Bayshore Fire District staff refurbishes truck
The Bayshore Fire and Rescue District will now be using a not new, but fully refurbished brush truck, which enables the district to fight more fires, while keeping overhead costs low enough to maintain staffing levels in an economy where many districts have faced layoffs.
“We received a military 6 x 6 truck from the Florida Division of Forestry which we converted into a brush truck,” said Chief Larry Nisbet. “What we did was to convert it into a truck used to respond to wild land fires and protect homes threatened by those type of fires.”
A new, direct-off-the-line similar truck would cost a fire department in the neighborhood of $150,000, he noted. “This cost $15,000.”
It took a lot of work to remodel the truck. “It took about four and one half months to convert it, and every staff member in this department had something to do with it — along with our volunteers.”
They had to cut the old bed, extend bumpers and add “rub rails” so the truck wouldn’t be damaged by trees. They also welded a cage are so firefighters could fight blazes by there.
“That’s when they can be secured behind a driver and fight fires from that location,” Nisbet continued.
It wasn’t that simple to fully convert the vehicle, but again, cost savings were planned.
They had to purchase what is called a “pump skid unit” — with apparatus that includes an actual hose.
“A pre-manufactured unit costs over $11,500, but we only had to pay one half of that — we got a grant from the National Wild-Land Protection Group for the rest.”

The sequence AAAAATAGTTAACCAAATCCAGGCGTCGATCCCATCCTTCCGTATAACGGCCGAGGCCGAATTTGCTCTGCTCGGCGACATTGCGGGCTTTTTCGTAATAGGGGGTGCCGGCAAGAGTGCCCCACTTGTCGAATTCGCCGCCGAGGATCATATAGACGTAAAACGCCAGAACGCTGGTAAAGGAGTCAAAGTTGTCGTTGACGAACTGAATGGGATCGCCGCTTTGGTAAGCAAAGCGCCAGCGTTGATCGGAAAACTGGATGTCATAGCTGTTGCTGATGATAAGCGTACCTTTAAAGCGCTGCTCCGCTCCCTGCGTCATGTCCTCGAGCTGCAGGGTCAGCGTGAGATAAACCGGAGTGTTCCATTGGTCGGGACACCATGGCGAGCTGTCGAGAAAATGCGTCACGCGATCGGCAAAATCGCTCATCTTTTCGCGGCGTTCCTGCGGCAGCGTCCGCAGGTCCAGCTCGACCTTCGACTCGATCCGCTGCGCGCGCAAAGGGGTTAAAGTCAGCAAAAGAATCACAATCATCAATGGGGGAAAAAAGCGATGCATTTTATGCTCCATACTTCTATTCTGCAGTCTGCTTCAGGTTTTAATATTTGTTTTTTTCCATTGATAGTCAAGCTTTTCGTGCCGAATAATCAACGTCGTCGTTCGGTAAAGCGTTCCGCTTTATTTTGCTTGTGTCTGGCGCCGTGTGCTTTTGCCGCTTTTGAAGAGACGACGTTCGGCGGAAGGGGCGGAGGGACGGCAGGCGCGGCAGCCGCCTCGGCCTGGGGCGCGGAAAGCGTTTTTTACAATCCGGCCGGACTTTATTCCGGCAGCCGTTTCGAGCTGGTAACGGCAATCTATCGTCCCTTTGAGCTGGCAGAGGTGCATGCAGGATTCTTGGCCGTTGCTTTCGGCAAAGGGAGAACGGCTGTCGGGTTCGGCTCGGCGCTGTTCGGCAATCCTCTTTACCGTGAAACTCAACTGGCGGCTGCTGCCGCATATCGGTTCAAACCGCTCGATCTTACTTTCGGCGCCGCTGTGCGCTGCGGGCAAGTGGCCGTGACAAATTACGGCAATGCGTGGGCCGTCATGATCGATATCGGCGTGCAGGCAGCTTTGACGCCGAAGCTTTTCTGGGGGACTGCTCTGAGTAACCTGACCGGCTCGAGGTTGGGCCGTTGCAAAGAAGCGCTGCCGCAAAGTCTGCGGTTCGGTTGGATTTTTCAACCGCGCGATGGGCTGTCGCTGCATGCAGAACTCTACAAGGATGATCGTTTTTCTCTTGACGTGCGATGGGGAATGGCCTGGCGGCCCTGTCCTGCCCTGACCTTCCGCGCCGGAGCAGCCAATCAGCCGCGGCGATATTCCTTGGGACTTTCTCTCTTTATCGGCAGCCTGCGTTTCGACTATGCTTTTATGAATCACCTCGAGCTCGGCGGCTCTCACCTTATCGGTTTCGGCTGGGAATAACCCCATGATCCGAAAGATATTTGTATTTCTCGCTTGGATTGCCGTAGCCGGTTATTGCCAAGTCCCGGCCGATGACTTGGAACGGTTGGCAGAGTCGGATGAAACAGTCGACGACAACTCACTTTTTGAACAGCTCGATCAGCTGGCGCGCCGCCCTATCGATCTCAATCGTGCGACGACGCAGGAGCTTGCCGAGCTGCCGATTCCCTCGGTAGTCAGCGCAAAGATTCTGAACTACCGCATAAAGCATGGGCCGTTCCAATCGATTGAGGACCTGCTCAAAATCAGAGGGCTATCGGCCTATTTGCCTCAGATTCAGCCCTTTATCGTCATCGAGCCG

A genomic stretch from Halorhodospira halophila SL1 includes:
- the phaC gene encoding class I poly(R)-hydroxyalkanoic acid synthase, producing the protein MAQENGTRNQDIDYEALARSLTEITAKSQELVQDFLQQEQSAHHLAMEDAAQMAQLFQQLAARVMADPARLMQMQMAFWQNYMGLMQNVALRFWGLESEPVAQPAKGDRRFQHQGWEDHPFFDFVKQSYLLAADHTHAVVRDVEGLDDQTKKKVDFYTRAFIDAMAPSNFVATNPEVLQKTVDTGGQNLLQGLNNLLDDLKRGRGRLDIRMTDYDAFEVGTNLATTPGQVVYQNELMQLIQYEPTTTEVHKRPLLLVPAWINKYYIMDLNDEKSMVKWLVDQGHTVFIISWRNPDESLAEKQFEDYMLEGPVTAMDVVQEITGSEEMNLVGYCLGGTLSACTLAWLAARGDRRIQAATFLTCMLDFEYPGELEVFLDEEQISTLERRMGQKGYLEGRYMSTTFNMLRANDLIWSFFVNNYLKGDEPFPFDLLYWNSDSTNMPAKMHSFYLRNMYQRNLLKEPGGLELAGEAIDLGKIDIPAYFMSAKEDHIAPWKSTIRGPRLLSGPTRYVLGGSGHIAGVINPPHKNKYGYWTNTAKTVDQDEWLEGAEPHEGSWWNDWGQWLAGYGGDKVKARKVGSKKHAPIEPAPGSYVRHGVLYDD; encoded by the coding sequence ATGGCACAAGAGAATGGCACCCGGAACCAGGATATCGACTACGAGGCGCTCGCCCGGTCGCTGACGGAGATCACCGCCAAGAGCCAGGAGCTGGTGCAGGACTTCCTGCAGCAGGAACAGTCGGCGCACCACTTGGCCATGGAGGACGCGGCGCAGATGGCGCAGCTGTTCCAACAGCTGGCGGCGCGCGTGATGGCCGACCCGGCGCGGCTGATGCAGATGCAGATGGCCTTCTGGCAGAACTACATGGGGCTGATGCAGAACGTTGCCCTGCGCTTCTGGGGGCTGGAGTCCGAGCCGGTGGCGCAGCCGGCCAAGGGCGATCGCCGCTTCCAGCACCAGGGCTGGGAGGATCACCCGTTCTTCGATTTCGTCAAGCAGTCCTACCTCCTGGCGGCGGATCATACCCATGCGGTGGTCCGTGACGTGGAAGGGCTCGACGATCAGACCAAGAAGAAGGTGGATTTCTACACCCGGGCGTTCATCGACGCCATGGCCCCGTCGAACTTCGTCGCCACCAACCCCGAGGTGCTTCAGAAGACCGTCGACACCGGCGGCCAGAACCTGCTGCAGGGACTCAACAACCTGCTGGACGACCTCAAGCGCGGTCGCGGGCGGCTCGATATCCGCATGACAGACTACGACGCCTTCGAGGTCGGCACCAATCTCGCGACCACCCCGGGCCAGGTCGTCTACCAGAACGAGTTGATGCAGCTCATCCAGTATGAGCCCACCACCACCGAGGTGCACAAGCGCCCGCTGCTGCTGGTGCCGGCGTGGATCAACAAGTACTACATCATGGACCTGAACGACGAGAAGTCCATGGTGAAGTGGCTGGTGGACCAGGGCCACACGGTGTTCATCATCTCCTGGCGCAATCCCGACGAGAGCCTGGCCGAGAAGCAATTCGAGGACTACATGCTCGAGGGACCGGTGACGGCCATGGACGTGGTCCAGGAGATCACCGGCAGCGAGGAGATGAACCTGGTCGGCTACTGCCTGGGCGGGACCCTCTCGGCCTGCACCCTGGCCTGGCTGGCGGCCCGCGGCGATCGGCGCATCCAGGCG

There were other major and minor refinements, but in the end, the truck will save jobs.
“We lost 37 percent of our operating budget this year, with the decrease in property values and ad valorem taxes,” the chief said.
As a new chief taking over in only the last few years he wasn’t only faced with a budget deficit, he was also faced with a fleet of trucks that desperately needed maintenance.
Staff was more than willing to pitch in. “Each shift took their own role in building the truck. Our shift — the B Shift — was in charge of fabrication,” said Engineer Lewie Swindle. “The A Shift was in charge of plumbing, and the C Shift paint and bodywork.”
“I’m personally proud of everyone who pitched in and helped out,” said Cpt. Jeremy Brunson. “It will allow us to serve the community better, and it saved a lot of money.”
The other big plus is the type of build this particular truck offers. “It has an auto transmission and a diesel engine. What that does is enable me to train firefighters on a newer model versus a standard transmission. And with this type of reliability, response time will be grater.”
With less rain, fire hazards are great right now in the area, he noted. “We have had less rain and we’ve been handling more fires than we usually do this time of year. Our area is what we would call an urban-interface community noted. We have homes that are built directly into wild land areas. This truck will better serve our particular North Fort Myers community. We have to protect those homes from those wild land events.”
Bayshore Fire personnel report a year-end spirit of giving as well. The district hosted its annual holiday dinner recently and served nearly 100 individuals, supporting several dozen families for the holidays.
It is all about pride in service, said the chief. The motto “Serving With Pride” is prominent on the truck’s water tank. “That’s the bottom line.”